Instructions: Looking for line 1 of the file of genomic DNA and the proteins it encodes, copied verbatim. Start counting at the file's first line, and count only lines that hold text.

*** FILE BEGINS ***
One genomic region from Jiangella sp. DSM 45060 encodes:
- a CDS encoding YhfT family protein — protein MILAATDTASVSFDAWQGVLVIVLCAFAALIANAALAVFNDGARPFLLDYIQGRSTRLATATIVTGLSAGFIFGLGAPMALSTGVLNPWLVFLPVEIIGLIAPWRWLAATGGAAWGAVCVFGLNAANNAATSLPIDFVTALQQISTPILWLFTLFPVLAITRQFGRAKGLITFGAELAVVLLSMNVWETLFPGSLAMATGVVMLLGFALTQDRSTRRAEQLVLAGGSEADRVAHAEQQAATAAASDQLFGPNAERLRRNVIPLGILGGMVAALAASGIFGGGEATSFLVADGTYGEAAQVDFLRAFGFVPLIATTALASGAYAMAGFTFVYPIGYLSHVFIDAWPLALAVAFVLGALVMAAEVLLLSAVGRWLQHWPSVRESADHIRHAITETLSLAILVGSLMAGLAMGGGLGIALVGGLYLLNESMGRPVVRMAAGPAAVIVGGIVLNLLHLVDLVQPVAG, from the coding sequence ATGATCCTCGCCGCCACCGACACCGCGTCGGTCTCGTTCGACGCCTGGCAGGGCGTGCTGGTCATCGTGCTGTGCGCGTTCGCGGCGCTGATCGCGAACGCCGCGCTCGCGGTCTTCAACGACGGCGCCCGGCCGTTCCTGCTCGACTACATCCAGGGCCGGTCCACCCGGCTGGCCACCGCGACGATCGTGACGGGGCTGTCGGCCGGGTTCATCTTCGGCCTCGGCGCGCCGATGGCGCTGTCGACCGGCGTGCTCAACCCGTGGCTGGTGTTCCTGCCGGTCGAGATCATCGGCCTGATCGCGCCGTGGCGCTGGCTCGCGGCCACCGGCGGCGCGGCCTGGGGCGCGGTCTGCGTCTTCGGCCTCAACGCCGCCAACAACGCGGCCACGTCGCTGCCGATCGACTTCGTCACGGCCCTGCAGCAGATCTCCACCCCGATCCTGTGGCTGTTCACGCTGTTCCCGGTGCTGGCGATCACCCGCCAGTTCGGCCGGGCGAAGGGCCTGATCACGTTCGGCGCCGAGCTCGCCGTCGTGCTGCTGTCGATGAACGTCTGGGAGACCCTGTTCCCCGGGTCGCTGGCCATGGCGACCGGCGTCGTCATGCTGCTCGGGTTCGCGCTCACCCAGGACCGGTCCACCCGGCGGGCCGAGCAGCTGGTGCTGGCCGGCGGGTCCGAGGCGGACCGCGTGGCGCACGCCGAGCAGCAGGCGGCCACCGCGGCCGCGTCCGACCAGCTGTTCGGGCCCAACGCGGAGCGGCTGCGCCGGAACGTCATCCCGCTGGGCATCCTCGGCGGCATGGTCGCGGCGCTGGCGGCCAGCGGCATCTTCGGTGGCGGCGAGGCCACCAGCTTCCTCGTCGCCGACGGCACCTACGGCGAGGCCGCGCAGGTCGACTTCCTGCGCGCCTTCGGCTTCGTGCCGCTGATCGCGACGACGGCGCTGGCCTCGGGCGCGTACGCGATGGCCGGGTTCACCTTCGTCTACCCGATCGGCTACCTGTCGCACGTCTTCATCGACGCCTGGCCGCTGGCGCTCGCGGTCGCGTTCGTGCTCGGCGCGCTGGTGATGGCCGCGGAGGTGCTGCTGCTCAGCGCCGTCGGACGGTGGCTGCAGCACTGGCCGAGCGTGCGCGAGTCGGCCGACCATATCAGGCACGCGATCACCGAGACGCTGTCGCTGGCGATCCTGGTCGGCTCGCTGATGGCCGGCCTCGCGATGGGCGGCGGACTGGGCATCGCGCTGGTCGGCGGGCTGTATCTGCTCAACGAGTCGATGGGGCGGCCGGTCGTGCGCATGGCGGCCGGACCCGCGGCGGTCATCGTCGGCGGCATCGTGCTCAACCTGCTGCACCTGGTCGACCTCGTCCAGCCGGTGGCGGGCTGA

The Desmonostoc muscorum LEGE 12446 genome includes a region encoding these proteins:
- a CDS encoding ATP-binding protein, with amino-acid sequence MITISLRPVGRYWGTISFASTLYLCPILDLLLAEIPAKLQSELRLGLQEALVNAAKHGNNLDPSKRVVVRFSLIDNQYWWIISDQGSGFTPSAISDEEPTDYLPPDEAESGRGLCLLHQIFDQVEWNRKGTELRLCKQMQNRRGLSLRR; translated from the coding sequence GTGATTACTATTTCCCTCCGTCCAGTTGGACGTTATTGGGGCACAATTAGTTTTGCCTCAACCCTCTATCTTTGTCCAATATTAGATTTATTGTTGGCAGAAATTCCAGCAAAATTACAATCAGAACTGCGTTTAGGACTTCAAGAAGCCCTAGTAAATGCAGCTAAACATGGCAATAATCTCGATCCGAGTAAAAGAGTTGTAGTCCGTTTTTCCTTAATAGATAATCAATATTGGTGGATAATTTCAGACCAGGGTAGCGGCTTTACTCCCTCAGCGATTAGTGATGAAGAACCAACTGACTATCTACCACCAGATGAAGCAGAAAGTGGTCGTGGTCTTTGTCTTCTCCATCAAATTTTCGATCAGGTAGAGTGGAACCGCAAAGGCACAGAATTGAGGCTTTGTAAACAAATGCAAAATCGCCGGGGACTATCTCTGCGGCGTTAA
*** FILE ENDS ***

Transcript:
One genomic region from Jiangella sp. DSM 45060 encodes: